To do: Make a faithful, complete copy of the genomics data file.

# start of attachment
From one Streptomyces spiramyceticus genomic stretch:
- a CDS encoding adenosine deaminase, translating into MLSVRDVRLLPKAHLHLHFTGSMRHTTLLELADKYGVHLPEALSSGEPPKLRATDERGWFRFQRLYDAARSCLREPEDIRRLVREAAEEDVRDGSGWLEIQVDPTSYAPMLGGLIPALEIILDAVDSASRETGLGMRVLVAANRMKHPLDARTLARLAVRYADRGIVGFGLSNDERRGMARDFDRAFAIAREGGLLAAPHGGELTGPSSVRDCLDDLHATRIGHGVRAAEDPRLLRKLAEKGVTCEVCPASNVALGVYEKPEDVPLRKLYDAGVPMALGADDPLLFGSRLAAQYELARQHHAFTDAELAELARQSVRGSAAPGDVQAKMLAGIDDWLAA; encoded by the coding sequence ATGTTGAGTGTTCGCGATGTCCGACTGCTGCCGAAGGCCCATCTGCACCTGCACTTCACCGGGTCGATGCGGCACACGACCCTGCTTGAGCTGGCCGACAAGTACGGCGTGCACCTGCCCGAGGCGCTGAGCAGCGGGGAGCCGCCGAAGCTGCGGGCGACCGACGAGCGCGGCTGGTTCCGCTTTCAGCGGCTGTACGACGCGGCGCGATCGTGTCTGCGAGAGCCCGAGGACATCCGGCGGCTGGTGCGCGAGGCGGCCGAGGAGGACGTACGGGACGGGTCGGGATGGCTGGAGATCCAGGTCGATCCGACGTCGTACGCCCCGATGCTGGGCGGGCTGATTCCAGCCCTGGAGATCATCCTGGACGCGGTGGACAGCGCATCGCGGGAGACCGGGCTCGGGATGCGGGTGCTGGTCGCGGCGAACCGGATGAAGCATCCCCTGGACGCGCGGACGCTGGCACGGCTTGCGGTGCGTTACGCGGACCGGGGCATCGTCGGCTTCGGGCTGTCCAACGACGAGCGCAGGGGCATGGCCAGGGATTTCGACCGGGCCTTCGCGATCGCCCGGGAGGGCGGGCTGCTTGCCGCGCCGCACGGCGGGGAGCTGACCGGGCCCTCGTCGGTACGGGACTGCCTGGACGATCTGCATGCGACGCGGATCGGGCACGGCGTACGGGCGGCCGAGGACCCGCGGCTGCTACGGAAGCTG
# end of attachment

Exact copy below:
From one Streptomyces spiramyceticus genomic stretch:
- a CDS encoding adenosine deaminase, translating into MLSVRDVRLLPKAHLHLHFTGSMRHTTLLELADKYGVHLPEALSSGEPPKLRATDERGWFRFQRLYDAARSCLREPEDIRRLVREAAEEDVRDGSGWLEIQVDPTSYAPMLGGLIPALEIILDAVDSASRETGLGMRVLVAANRMKHPLDARTLARLAVRYADRGIVGFGLSNDERRGMARDFDRAFAIAREGGLLAAPHGGELTGPSSVRDCLDDLHATRIGHGVRAAEDPRLLRKLAEKGVTCEVCPASNVALGVYEKPEDVPLRKLYDAGVPMALGADDPLLFGSRLAAQYELARQHHAFTDAELAELARQSVRGSAAPGDVQAKMLAGIDDWLAA; encoded by the coding sequence ATGTTGAGTGTTCGCGATGTCCGACTGCTGCCGAAGGCCCATCTGCACCTGCACTTCACCGGGTCGATGCGGCACACGACCCTGCTTGAGCTGGCCGACAAGTACGGCGTGCACCTGCCCGAGGCGCTGAGCAGCGGGGAGCCGCCGAAGCTGCGGGCGACCGACGAGCGCGGCTGGTTCCGCTTTCAGCGGCTGTACGACGCGGCGCGATCGTGTCTGCGAGAGCCCGAGGACATCCGGCGGCTGGTGCGCGAGGCGGCCGAGGAGGACGTACGGGACGGGTCGGGATGGCTGGAGATCCAGGTCGATCCGACGTCGTACGCCCCGATGCTGGGCGGGCTGATTCCAGCCCTGGAGATCATCCTGGACGCGGTGGACAGCGCATCGCGGGAGACCGGGCTCGGGATGCGGGTGCTGGTCGCGGCGAACCGGATGAAGCATCCCCTGGACGCGCGGACGCTGGCACGGCTTGCGGTGCGTTACGCGGACCGGGGCATCGTCGGCTTCGGGCTGTCCAACGACGAGCGCAGGGGCATGGCCAGGGATTTCGACCGGGCCTTCGCGATCGCCCGGGAGGGCGGGCTGCTTGCCGCGCCGCACGGCGGGGAGCTGACCGGGCCCTCGTCGGTACGGGACTGCCTGGACGATCTGCATGCGACGCGGATCGGGCACGGCGTACGGGCGGCCGAGGACCCGCGGCTGCTACGGAAGCTG